Topics in Comparative Religions [CRN 77164]

Discipline: Philosophy and Religious Studies
Instructor: Bratt
Credits: 3
Day: B
Start: 1530
End: 1650
Field Work: Day 5 | November 18, 2017 | Vietnam
Prerequisites: One (1) religions of the West course OR one (1) religions of the East course, OR one (1) issues in the study of religion course Download Syllabus

This course uses auto/biographies rooted in five different world religions to analyze how personal experience intersects with momentous historical episodes, each shaping and being re-shaped by the other. The choice of figures is calibrated to the sites visited on the Fall 2017 Semester at Sea. It begins with Martin Luther, reflecting both the German point of embarkation and the 500th anniversary of the start of the Protestant Reformation. It moves on to Ibn Battuta whose travels offer a rough parallel to the course’s own itinerary, prompting students to compare and contrast movement across Battuta’s coherent landscape of medieval Islam with the rhyming jangle encountered under post-modernity. The next sites bring together person, place, and epochal political change in the religiously saturated stories of Desmond Tutu in South Africa, Mohandas Gandhi in India, Aung San Suu Kyi in Myanmar, and Claude Ashin Thomas, an ordinary American soldier in Vietnam. The course concludes with two novels, by Shusaku Endo and Chaim Potok, that explore the psychological dynamics that can attend radical religious encounter, inviting students to reflect on their own encounters on this journey.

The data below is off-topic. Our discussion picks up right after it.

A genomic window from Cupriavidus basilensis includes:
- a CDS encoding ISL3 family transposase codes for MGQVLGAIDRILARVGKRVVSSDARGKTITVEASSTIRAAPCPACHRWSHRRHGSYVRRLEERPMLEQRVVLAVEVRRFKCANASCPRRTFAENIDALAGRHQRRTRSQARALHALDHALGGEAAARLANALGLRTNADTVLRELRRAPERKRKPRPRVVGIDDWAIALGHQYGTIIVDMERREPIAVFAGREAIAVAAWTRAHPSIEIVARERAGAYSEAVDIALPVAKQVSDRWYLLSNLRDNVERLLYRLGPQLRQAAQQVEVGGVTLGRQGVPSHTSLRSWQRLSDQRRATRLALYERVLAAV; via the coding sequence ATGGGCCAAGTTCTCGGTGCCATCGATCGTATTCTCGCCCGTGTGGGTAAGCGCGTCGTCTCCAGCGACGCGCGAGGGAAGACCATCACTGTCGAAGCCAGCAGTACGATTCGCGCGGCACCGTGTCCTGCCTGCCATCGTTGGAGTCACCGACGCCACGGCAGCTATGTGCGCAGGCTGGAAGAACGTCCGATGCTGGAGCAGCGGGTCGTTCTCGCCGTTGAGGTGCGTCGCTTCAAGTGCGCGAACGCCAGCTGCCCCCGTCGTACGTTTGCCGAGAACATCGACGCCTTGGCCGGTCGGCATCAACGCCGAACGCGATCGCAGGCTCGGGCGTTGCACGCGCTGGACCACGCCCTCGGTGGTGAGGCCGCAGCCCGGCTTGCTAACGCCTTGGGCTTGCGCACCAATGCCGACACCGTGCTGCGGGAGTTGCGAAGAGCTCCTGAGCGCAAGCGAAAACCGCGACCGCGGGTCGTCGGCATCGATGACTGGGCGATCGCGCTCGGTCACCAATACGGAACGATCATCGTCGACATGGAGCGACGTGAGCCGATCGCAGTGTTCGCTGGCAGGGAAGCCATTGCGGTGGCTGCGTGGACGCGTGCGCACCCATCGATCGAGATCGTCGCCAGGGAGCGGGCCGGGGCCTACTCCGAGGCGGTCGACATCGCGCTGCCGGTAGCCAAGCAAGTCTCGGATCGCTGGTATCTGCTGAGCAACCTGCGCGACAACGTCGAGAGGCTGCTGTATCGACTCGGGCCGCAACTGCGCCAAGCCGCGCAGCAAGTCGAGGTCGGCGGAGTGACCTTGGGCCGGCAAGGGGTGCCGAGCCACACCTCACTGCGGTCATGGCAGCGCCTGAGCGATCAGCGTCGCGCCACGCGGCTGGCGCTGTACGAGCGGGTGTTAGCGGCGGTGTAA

Field Work

Country: Vietnam
Day: 5
Date: November 18, 2017

The Field Class for this course will be a guided tour of important sites in and around Ho Chi Minh City that relate to the American war in Vietnam. Having just read the account of Claude Anshin Thomas, a US Marine, of his participation in and recovery from that war, we will tour the Cu Chi tunnels, the War Remnants Museum, and the Xá Lợi Pagoda, a site of important anti-government protests in 1963. At the pagoda we will also observe and hear about the religious practices discussed in Thomas’s book as his mode of overcoming the war’s trauma.

Learning Objectives:
1. To witness the sites and consequences of American war-making at one of its seminal 20th-century points.
2. To encounter and reflect on the role that religion—especially Buddhism and Christianity—played in the onset and understanding of that war.
3. To learn concretely how religious resources can work in overcoming the traumas of war and promoting work for peace.